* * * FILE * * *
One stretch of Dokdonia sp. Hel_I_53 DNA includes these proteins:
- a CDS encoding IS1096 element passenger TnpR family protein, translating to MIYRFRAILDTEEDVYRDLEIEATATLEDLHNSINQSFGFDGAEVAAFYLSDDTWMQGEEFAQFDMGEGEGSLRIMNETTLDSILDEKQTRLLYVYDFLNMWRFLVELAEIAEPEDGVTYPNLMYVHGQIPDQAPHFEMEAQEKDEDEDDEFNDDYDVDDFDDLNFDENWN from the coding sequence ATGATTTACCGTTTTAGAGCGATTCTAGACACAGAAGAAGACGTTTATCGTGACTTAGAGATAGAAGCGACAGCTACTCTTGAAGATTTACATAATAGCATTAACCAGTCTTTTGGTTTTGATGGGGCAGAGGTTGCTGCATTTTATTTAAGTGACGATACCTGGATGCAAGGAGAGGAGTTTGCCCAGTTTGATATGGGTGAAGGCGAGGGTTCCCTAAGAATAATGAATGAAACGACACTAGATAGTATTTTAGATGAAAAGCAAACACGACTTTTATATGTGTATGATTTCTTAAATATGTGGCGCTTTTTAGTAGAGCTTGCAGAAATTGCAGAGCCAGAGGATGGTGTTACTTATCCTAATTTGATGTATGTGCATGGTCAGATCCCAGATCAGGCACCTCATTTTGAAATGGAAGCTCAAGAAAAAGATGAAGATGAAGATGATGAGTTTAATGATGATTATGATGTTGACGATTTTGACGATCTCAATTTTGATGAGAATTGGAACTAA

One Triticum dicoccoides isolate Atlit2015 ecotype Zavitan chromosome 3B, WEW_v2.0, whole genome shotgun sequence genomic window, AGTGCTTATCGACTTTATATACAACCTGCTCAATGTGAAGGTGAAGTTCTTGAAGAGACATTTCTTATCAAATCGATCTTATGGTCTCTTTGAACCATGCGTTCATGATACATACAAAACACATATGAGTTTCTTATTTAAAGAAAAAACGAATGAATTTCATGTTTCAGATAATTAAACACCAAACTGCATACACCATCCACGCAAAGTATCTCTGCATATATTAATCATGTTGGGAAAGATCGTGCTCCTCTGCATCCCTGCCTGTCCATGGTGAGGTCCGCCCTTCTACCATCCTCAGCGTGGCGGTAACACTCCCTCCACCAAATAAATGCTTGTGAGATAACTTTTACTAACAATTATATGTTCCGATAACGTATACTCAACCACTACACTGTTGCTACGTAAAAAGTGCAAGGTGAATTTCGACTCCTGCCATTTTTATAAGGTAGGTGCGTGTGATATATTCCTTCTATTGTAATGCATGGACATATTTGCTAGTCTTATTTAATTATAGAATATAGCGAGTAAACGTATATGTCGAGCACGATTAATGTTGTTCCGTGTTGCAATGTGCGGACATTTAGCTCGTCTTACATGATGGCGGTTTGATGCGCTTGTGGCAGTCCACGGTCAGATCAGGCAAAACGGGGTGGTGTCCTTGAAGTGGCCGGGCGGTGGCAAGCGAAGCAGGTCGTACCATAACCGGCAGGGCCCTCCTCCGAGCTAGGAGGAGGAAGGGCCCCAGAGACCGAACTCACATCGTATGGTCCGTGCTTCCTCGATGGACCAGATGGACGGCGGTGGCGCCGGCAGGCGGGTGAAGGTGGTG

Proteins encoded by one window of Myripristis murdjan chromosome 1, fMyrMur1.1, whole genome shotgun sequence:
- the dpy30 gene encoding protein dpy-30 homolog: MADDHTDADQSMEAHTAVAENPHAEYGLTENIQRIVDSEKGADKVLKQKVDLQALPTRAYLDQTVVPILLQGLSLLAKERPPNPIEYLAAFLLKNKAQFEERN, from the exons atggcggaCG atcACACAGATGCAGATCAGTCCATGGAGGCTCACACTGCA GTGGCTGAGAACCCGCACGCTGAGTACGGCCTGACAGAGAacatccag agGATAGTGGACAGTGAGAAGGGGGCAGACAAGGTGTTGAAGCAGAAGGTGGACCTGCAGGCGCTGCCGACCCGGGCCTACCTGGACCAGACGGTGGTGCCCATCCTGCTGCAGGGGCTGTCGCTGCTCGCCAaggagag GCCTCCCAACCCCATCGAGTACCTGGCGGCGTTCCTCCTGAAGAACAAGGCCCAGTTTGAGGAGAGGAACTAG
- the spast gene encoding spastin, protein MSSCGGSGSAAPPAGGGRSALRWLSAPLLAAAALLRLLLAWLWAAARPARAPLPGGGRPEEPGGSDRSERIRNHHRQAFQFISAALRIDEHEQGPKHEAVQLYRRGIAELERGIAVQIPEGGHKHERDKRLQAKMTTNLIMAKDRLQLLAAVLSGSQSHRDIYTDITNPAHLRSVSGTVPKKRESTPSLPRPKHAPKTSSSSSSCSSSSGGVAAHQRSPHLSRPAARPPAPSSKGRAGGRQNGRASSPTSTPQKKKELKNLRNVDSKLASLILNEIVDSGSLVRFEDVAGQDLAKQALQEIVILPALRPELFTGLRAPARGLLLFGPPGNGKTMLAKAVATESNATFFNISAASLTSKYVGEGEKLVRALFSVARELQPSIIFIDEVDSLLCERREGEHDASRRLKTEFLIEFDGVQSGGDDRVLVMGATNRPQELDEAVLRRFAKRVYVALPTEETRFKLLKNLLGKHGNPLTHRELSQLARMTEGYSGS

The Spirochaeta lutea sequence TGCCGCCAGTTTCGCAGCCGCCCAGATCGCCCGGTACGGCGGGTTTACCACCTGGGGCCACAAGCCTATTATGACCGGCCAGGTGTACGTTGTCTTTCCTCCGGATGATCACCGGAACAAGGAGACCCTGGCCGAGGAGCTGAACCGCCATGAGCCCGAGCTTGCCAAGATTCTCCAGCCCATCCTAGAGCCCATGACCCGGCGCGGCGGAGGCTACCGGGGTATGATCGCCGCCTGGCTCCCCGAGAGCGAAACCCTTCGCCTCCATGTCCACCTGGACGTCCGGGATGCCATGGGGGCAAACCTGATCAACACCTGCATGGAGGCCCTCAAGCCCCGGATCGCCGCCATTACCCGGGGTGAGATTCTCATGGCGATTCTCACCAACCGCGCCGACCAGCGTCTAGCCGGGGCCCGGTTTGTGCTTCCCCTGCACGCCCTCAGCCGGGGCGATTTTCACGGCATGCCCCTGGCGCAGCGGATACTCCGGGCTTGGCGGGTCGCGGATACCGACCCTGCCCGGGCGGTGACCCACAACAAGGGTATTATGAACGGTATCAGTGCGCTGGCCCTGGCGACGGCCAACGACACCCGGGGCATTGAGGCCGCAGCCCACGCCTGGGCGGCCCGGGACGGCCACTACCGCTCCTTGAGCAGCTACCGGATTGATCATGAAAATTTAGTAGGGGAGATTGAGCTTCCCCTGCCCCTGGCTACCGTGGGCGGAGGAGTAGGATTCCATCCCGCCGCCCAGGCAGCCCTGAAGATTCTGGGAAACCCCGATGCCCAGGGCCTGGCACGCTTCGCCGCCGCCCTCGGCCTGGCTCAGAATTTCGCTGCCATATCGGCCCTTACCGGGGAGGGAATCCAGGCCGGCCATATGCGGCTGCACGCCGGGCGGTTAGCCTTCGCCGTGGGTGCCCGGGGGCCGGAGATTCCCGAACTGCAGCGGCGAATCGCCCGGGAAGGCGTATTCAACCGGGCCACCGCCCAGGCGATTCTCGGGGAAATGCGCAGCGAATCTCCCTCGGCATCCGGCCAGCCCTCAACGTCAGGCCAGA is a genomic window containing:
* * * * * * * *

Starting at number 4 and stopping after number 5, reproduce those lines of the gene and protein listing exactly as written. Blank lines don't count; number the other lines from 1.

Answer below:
Proteins encoded by one window of Myripristis murdjan chromosome 1, fMyrMur1.1, whole genome shotgun sequence:
- the dpy30 gene encoding protein dpy-30 homolog: MADDHTDADQSMEAHTAVAENPHAEYGLTENIQRIVDSEKGADKVLKQKVDLQALPTRAYLDQTVVPILLQGLSLLAKERPPNPIEYLAAFLLKNKAQFEERN, from the exons atggcggaCG atcACACAGATGCAGATCAGTCCATGGAGGCTCACACTGCA GTGGCTGAGAACCCGCACGCTGAGTACGGCCTGACAGAGAacatccag agGATAGTGGACAGTGAGAAGGGGGCAGACAAGGTGTTGAAGCAGAAGGTGGACCTGCAGGCGCTGCCGACCCGGGCCTACCTGGACCAGACGGTGGTGCCCATCCTGCTGCAGGGGCTGTCGCTGCTCGCCAaggagag GCCTCCCAACCCCATCGAGTACCTGGCGGCGTTCCTCCTGAAGAACAAGGCCCAGTTTGAGGAGAGGAACTAG